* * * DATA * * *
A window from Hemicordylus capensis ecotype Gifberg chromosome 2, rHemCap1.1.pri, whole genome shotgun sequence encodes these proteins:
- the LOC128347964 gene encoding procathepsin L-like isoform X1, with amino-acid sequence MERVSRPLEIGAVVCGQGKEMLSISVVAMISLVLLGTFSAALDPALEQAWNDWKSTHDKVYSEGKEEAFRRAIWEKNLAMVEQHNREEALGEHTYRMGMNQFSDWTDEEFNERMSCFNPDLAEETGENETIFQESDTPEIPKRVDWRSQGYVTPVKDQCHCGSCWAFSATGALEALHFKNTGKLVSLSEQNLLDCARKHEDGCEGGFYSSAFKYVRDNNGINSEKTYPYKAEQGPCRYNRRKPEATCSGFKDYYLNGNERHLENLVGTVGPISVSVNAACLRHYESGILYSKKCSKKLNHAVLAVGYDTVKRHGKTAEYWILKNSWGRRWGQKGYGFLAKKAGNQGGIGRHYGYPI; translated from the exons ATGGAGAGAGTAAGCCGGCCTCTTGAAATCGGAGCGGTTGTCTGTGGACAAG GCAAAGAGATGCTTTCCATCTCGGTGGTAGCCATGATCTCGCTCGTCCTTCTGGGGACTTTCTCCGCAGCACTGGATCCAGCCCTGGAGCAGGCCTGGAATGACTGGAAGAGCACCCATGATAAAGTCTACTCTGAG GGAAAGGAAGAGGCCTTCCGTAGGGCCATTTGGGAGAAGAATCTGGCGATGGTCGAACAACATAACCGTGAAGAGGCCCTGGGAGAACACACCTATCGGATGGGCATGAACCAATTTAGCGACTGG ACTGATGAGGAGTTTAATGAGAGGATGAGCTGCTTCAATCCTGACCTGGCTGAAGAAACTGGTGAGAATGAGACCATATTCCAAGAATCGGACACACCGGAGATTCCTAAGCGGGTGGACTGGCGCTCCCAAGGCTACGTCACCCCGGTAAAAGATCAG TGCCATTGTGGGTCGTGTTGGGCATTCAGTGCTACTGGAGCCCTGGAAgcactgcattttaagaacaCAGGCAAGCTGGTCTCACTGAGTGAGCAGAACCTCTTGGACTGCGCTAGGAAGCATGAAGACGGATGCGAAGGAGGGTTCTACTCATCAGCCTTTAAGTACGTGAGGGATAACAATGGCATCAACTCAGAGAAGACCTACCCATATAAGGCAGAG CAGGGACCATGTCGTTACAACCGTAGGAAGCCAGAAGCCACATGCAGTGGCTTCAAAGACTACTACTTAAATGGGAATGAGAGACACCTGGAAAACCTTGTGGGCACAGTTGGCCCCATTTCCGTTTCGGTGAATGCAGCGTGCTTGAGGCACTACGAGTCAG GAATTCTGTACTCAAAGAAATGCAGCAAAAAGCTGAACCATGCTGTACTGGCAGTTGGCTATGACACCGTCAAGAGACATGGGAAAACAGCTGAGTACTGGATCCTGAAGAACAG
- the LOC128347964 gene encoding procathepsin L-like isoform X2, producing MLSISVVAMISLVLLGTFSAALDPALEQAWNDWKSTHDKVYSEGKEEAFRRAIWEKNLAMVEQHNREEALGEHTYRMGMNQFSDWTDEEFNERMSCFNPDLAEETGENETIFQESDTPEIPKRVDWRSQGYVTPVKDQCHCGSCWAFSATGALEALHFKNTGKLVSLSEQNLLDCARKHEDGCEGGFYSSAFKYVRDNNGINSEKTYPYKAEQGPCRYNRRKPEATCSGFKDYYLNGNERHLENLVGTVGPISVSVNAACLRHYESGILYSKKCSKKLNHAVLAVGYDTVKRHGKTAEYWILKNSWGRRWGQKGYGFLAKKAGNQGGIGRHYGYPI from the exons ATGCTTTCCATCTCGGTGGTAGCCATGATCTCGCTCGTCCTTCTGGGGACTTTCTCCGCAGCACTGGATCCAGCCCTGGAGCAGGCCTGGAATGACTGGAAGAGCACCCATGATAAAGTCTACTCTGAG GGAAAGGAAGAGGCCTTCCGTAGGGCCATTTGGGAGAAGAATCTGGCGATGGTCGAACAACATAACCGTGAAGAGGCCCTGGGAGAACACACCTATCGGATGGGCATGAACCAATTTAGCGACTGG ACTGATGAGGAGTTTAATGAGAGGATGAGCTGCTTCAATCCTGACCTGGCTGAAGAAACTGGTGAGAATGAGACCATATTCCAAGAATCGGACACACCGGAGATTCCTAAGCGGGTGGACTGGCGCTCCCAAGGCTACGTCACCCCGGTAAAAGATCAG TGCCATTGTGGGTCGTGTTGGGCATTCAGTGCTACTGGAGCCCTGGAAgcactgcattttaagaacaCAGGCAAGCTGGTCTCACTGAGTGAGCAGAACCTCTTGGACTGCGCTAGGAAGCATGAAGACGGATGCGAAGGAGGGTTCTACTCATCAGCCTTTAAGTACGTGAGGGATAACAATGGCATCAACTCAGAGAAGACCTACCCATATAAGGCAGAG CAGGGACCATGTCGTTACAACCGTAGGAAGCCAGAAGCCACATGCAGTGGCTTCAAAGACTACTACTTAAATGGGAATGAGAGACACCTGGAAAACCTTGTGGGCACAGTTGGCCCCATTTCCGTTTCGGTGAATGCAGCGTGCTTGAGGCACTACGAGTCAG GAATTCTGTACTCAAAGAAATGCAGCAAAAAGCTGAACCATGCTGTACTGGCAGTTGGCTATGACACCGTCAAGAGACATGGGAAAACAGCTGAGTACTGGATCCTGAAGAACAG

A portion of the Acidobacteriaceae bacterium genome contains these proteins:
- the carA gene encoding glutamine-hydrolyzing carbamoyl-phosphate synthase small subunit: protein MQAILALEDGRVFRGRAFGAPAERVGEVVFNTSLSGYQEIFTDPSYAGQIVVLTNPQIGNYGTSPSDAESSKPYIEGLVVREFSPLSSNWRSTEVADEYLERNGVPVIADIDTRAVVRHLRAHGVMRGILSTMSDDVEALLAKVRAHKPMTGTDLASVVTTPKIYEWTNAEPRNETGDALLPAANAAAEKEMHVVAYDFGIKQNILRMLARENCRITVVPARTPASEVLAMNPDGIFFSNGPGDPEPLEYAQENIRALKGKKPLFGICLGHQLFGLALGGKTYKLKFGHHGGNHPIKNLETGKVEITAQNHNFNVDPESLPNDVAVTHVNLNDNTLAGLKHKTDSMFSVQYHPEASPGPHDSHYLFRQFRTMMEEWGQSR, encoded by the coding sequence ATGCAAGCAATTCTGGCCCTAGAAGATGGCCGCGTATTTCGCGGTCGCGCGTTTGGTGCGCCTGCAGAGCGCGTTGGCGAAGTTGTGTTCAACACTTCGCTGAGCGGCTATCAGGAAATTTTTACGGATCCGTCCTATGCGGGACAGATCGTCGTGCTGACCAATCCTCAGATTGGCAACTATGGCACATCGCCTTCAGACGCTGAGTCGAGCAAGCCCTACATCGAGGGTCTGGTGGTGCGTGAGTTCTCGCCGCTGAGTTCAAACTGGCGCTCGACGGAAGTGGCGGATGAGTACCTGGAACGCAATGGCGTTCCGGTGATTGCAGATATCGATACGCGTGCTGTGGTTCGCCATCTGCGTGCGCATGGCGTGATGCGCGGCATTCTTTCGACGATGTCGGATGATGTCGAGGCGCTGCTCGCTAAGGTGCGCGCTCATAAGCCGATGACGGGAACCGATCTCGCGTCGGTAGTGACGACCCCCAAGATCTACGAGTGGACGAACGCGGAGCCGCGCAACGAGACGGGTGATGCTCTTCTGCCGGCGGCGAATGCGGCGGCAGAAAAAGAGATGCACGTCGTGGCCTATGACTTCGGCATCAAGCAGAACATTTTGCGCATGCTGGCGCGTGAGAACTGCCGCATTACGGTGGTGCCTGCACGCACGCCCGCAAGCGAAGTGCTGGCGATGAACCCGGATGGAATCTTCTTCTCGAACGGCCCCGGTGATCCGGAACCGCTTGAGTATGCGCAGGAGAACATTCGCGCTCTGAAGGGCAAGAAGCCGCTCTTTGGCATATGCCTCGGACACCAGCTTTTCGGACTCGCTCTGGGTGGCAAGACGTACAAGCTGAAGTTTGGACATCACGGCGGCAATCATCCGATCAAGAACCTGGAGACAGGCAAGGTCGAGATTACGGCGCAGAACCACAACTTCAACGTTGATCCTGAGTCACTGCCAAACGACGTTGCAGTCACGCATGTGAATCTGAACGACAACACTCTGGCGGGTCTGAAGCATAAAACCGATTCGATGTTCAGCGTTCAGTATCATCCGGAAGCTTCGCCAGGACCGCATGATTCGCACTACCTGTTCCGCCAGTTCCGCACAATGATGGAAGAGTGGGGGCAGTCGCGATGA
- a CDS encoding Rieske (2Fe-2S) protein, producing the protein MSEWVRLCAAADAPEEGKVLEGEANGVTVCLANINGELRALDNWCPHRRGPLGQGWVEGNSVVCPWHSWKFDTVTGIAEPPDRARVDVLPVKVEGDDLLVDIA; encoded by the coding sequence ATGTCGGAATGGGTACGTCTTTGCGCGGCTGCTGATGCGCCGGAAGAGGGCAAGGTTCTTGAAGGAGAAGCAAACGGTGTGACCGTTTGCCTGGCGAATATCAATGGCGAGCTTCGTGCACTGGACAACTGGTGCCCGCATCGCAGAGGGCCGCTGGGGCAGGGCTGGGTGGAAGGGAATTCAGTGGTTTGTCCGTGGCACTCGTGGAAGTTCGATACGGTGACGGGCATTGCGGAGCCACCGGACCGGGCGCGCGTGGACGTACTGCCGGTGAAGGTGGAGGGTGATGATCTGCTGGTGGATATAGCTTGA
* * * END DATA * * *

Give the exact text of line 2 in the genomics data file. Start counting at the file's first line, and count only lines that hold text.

- the LOC128347964 gene encoding procathepsin L-like isoform X1, with amino-acid sequence MERVSRPLEIGAVVCGQGKEMLSISVVAMISLVLLGTFSAALDPALEQAWNDWKSTHDKVYSEGKEEAFRRAIWEKNLAMVEQHNREEALGEHTYRMGMNQFSDWTDEEFNERMSCFNPDLAEETGENETIFQESDTPEIPKRVDWRSQGYVTPVKDQCHCGSCWAFSATGALEALHFKNTGKLVSLSEQNLLDCARKHEDGCEGGFYSSAFKYVRDNNGINSEKTYPYKAEQGPCRYNRRKPEATCSGFKDYYLNGNERHLENLVGTVGPISVSVNAACLRHYESGILYSKKCSKKLNHAVLAVGYDTVKRHGKTAEYWILKNSWGRRWGQKGYGFLAKKAGNQGGIGRHYGYPI; translated from the exons ATGGAGAGAGTAAGCCGGCCTCTTGAAATCGGAGCGGTTGTCTGTGGACAAG GCAAAGAGATGCTTTCCATCTCGGTGGTAGCCATGATCTCGCTCGTCCTTCTGGGGACTTTCTCCGCAGCACTGGATCCAGCCCTGGAGCAGGCCTGGAATGACTGGAAGAGCACCCATGATAAAGTCTACTCTGAG GGAAAGGAAGAGGCCTTCCGTAGGGCCATTTGGGAGAAGAATCTGGCGATGGTCGAACAACATAACCGTGAAGAGGCCCTGGGAGAACACACCTATCGGATGGGCATGAACCAATTTAGCGACTGG ACTGATGAGGAGTTTAATGAGAGGATGAGCTGCTTCAATCCTGACCTGGCTGAAGAAACTGGTGAGAATGAGACCATATTCCAAGAATCGGACACACCGGAGATTCCTAAGCGGGTGGACTGGCGCTCCCAAGGCTACGTCACCCCGGTAAAAGATCAG TGCCATTGTGGGTCGTGTTGGGCATTCAGTGCTACTGGAGCCCTGGAAgcactgcattttaagaacaCAGGCAAGCTGGTCTCACTGAGTGAGCAGAACCTCTTGGACTGCGCTAGGAAGCATGAAGACGGATGCGAAGGAGGGTTCTACTCATCAGCCTTTAAGTACGTGAGGGATAACAATGGCATCAACTCAGAGAAGACCTACCCATATAAGGCAGAG CAGGGACCATGTCGTTACAACCGTAGGAAGCCAGAAGCCACATGCAGTGGCTTCAAAGACTACTACTTAAATGGGAATGAGAGACACCTGGAAAACCTTGTGGGCACAGTTGGCCCCATTTCCGTTTCGGTGAATGCAGCGTGCTTGAGGCACTACGAGTCAG GAATTCTGTACTCAAAGAAATGCAGCAAAAAGCTGAACCATGCTGTACTGGCAGTTGGCTATGACACCGTCAAGAGACATGGGAAAACAGCTGAGTACTGGATCCTGAAGAACAG